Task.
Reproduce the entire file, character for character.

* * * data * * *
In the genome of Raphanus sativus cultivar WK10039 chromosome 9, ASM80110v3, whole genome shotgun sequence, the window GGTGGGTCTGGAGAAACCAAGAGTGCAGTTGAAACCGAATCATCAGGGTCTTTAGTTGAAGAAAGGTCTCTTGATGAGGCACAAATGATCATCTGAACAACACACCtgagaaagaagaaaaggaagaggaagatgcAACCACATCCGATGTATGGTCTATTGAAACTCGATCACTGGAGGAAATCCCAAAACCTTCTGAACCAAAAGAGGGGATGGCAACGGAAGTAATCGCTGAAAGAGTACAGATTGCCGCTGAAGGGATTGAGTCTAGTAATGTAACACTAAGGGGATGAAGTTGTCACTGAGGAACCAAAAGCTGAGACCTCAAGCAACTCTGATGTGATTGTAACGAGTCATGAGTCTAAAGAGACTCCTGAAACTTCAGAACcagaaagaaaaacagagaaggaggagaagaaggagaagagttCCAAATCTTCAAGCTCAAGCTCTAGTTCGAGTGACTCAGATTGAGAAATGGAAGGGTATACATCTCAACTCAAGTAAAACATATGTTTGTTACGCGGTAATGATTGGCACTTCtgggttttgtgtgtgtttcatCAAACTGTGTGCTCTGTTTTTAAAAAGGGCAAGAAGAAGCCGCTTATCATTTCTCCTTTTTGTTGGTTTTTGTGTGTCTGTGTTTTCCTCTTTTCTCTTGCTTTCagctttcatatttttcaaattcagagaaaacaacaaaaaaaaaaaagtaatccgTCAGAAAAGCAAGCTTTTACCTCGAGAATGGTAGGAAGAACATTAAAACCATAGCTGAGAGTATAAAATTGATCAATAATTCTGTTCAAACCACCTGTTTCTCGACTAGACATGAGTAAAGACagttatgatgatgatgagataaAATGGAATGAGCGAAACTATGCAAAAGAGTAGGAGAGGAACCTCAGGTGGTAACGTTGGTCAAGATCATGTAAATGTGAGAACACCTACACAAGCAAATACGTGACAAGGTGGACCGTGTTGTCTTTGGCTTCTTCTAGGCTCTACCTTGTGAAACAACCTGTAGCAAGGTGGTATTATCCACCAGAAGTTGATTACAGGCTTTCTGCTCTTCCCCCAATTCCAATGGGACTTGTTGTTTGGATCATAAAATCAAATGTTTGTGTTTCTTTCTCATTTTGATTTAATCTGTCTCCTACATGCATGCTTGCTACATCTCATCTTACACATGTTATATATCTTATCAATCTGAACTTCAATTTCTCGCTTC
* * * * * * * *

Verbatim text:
In the genome of Raphanus sativus cultivar WK10039 chromosome 9, ASM80110v3, whole genome shotgun sequence, the window GGTGGGTCTGGAGAAACCAAGAGTGCAGTTGAAACCGAATCATCAGGGTCTTTAGTTGAAGAAAGGTCTCTTGATGAGGCACAAATGATCATCTGAACAACACACCtgagaaagaagaaaaggaagaggaagatgcAACCACATCCGATGTATGGTCTATTGAAACTCGATCACTGGAGGAAATCCCAAAACCTTCTGAACCAAAAGAGGGGATGGCAACGGAAGTAATCGCTGAAAGAGTACAGATTGCCGCTGAAGGGATTGAGTCTAGTAATGTAACACTAAGGGGATGAAGTTGTCACTGAGGAACCAAAAGCTGAGACCTCAAGCAACTCTGATGTGATTGTAACGAGTCATGAGTCTAAAGAGACTCCTGAAACTTCAGAACcagaaagaaaaacagagaaggaggagaagaaggagaagagttCCAAATCTTCAAGCTCAAGCTCTAGTTCGAGTGACTCAGATTGAGAAATGGAAGGGTATACATCTCAACTCAAGTAAAACATATGTTTGTTACGCGGTAATGATTGGCACTTCtgggttttgtgtgtgtttcatCAAACTGTGTGCTCTGTTTTTAAAAAGGGCAAGAAGAAGCCGCTTATCATTTCTCCTTTTTGTTGGTTTTTGTGTGTCTGTGTTTTCCTCTTTTCTCTTGCTTTCagctttcatatttttcaaattcagagaaaacaacaaaaaaaaaaaagtaatccgTCAGAAAAGCAAGCTTTTACCTCGAGAATGGTAGGAAGAACATTAAAACCATAGCTGAGAGTATAAAATTGATCAATAATTCTGTTCAAACCACCTGTTTCTCGACTAGACATGAGTAAAGACagttatgatgatgatgagataaAATGGAATGAGCGAAACTATGCAAAAGAGTAGGAGAGGAACCTCAGGTGGTAACGTTGGTCAAGATCATGTAAATGTGAGAACACCTACACAAGCAAATACGTGACAAGGTGGACCGTGTTGTCTTTGGCTTCTTCTAGGCTCTACCTTGTGAAACAACCTGTAGCAAGGTGGTATTATCCACCAGAAGTTGATTACAGGCTTTCTGCTCTTCCCCCAATTCCAATGGGACTTGTTGTTTGGATCATAAAATCAAATGTTTGTGTTTCTTTCTCATTTTGATTTAATCTGTCTCCTACATGCATGCTTGCTACATCTCATCTTACACATGTTATATATCTTATCAATCTGAACTTCAATTTCTCGCTTC